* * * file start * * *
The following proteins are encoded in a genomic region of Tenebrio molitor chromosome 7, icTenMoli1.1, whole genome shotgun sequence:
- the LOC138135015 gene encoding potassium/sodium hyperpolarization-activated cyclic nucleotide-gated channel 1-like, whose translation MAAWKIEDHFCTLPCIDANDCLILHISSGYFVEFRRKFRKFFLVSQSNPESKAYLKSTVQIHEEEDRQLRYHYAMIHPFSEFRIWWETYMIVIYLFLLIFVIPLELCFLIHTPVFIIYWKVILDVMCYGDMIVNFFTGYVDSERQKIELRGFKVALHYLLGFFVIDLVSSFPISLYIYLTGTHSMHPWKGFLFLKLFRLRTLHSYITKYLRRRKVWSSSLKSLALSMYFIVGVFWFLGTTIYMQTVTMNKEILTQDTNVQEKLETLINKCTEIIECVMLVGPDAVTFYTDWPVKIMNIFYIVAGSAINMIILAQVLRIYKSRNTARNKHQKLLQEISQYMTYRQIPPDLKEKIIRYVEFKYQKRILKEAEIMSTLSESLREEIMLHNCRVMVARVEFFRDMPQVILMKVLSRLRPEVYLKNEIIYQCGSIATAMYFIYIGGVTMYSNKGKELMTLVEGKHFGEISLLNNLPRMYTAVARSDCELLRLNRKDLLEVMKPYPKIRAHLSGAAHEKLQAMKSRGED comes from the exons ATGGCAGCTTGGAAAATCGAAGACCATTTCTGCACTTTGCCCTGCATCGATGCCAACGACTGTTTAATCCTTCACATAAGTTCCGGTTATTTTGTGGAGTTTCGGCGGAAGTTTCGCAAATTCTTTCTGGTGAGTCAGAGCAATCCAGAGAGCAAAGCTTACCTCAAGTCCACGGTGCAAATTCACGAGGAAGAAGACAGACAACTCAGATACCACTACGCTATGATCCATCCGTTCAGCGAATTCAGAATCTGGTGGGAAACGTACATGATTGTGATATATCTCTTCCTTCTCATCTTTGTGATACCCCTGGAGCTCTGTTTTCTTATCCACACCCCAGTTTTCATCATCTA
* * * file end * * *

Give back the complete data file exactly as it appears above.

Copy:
The following proteins are encoded in a genomic region of Tenebrio molitor chromosome 7, icTenMoli1.1, whole genome shotgun sequence:
- the LOC138135015 gene encoding potassium/sodium hyperpolarization-activated cyclic nucleotide-gated channel 1-like, whose translation MAAWKIEDHFCTLPCIDANDCLILHISSGYFVEFRRKFRKFFLVSQSNPESKAYLKSTVQIHEEEDRQLRYHYAMIHPFSEFRIWWETYMIVIYLFLLIFVIPLELCFLIHTPVFIIYWKVILDVMCYGDMIVNFFTGYVDSERQKIELRGFKVALHYLLGFFVIDLVSSFPISLYIYLTGTHSMHPWKGFLFLKLFRLRTLHSYITKYLRRRKVWSSSLKSLALSMYFIVGVFWFLGTTIYMQTVTMNKEILTQDTNVQEKLETLINKCTEIIECVMLVGPDAVTFYTDWPVKIMNIFYIVAGSAINMIILAQVLRIYKSRNTARNKHQKLLQEISQYMTYRQIPPDLKEKIIRYVEFKYQKRILKEAEIMSTLSESLREEIMLHNCRVMVARVEFFRDMPQVILMKVLSRLRPEVYLKNEIIYQCGSIATAMYFIYIGGVTMYSNKGKELMTLVEGKHFGEISLLNNLPRMYTAVARSDCELLRLNRKDLLEVMKPYPKIRAHLSGAAHEKLQAMKSRGED comes from the exons ATGGCAGCTTGGAAAATCGAAGACCATTTCTGCACTTTGCCCTGCATCGATGCCAACGACTGTTTAATCCTTCACATAAGTTCCGGTTATTTTGTGGAGTTTCGGCGGAAGTTTCGCAAATTCTTTCTGGTGAGTCAGAGCAATCCAGAGAGCAAAGCTTACCTCAAGTCCACGGTGCAAATTCACGAGGAAGAAGACAGACAACTCAGATACCACTACGCTATGATCCATCCGTTCAGCGAATTCAGAATCTGGTGGGAAACGTACATGATTGTGATATATCTCTTCCTTCTCATCTTTGTGATACCCCTGGAGCTCTGTTTTCTTATCCACACCCCAGTTTTCATCATCTA